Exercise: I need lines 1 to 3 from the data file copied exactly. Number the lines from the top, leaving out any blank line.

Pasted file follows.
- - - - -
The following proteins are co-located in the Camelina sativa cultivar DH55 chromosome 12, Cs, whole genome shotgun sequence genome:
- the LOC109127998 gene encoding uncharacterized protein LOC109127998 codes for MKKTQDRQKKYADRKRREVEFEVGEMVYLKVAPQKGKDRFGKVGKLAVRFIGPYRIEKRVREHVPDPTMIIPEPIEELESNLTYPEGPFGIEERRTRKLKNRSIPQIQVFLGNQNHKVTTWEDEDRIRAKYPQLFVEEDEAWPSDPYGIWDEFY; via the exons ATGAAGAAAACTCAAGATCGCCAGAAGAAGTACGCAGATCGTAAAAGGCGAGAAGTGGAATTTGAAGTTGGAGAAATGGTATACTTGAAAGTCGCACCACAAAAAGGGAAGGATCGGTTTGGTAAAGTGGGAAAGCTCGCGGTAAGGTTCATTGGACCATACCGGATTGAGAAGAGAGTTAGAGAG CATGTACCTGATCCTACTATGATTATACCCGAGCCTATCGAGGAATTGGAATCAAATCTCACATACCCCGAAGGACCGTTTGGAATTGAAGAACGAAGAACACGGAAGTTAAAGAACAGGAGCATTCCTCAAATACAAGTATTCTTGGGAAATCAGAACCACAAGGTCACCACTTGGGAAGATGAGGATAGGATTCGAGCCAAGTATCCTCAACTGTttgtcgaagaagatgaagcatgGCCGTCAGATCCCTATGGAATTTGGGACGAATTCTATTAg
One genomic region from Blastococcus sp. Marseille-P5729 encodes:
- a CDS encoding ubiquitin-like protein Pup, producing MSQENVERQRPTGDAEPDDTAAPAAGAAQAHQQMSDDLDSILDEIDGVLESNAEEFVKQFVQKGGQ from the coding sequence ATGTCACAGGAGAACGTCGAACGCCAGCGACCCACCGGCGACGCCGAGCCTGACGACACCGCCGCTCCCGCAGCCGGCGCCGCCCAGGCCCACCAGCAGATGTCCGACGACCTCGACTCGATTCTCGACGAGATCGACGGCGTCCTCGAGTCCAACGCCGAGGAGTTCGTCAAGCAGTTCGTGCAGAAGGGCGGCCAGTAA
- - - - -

The following proteins are co-located in the Camelina sativa cultivar DH55 chromosome 12, Cs, whole genome shotgun sequence genome:
- the LOC109127998 gene encoding uncharacterized protein LOC109127998 codes for MKKTQDRQKKYADRKRREVEFEVGEMVYLKVAPQKGKDRFGKVGKLAVRFIGPYRIEKRVREHVPDPTMIIPEPIEELESNLTYPEGPFGIEERRTRKLKNRSIPQIQVFLGNQNHKVTTWEDEDRIRAKYPQLFVEEDEAWPSDPYGIWDEFY; via the exons ATGAAGAAAACTCAAGATCGCCAGAAGAAGTACGCAGATCGTAAAAGGCGAGAAGTGGAATTTGAAGTTGGAGAAATGGTATACTTGAAAGTCGCACCACAAAAAGGGAAGGATCGGTTTGGTAAAGTGGGAAAGCTCGCGGTAAGGTTCATTGGACCATACCGGATTGAGAAGAGAGTTAGAGAG CATGTACCTGATCCTACTATGATTATACCCGAGCCTATCGAGGAATTGGAATCAAATCTCACATACCCCGAAGGACCGTTTGGAATTGAAGAACGAAGAACACGGAAGTTAAAGAACAGGAGCATTCCTCAAATACAAGTATTCTTGGGAAATCAGAACCACAAGGTCACCACTTGGGAAGATGAGGATAGGATTCGAGCCAAGTATCCTCAACTGTttgtcgaagaagatgaagcatgGCCGTCAGATCCCTATGGAATTTGGGACGAATTCTATTAg
One genomic region from Blastococcus sp. Marseille-P5729 encodes: